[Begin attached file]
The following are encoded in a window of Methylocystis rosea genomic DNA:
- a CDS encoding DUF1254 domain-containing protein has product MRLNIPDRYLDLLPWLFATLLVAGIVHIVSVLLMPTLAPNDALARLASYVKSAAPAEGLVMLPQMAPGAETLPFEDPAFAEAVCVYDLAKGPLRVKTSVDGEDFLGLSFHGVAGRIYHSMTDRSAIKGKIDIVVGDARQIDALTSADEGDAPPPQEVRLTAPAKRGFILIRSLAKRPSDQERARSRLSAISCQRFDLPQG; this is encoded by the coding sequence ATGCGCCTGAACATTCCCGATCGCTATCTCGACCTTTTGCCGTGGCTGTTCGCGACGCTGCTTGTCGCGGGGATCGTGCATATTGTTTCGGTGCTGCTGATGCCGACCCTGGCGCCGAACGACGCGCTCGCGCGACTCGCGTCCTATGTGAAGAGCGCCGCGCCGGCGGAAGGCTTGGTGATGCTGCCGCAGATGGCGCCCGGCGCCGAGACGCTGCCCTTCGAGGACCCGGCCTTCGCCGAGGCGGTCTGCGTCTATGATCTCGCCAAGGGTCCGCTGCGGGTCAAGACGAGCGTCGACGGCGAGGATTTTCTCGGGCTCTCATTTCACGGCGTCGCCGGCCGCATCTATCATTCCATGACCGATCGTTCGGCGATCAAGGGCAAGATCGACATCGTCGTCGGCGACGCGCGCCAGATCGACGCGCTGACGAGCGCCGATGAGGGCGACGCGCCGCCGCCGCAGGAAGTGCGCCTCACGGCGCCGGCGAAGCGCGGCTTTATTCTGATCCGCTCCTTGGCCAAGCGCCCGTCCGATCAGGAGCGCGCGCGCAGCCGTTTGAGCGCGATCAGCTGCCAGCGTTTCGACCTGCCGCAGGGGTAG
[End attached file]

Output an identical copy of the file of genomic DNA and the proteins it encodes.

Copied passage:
The following are encoded in a window of Methylocystis rosea genomic DNA:
- a CDS encoding DUF1254 domain-containing protein has product MRLNIPDRYLDLLPWLFATLLVAGIVHIVSVLLMPTLAPNDALARLASYVKSAAPAEGLVMLPQMAPGAETLPFEDPAFAEAVCVYDLAKGPLRVKTSVDGEDFLGLSFHGVAGRIYHSMTDRSAIKGKIDIVVGDARQIDALTSADEGDAPPPQEVRLTAPAKRGFILIRSLAKRPSDQERARSRLSAISCQRFDLPQG; this is encoded by the coding sequence ATGCGCCTGAACATTCCCGATCGCTATCTCGACCTTTTGCCGTGGCTGTTCGCGACGCTGCTTGTCGCGGGGATCGTGCATATTGTTTCGGTGCTGCTGATGCCGACCCTGGCGCCGAACGACGCGCTCGCGCGACTCGCGTCCTATGTGAAGAGCGCCGCGCCGGCGGAAGGCTTGGTGATGCTGCCGCAGATGGCGCCCGGCGCCGAGACGCTGCCCTTCGAGGACCCGGCCTTCGCCGAGGCGGTCTGCGTCTATGATCTCGCCAAGGGTCCGCTGCGGGTCAAGACGAGCGTCGACGGCGAGGATTTTCTCGGGCTCTCATTTCACGGCGTCGCCGGCCGCATCTATCATTCCATGACCGATCGTTCGGCGATCAAGGGCAAGATCGACATCGTCGTCGGCGACGCGCGCCAGATCGACGCGCTGACGAGCGCCGATGAGGGCGACGCGCCGCCGCCGCAGGAAGTGCGCCTCACGGCGCCGGCGAAGCGCGGCTTTATTCTGATCCGCTCCTTGGCCAAGCGCCCGTCCGATCAGGAGCGCGCGCGCAGCCGTTTGAGCGCGATCAGCTGCCAGCGTTTCGACCTGCCGCAGGGGTAG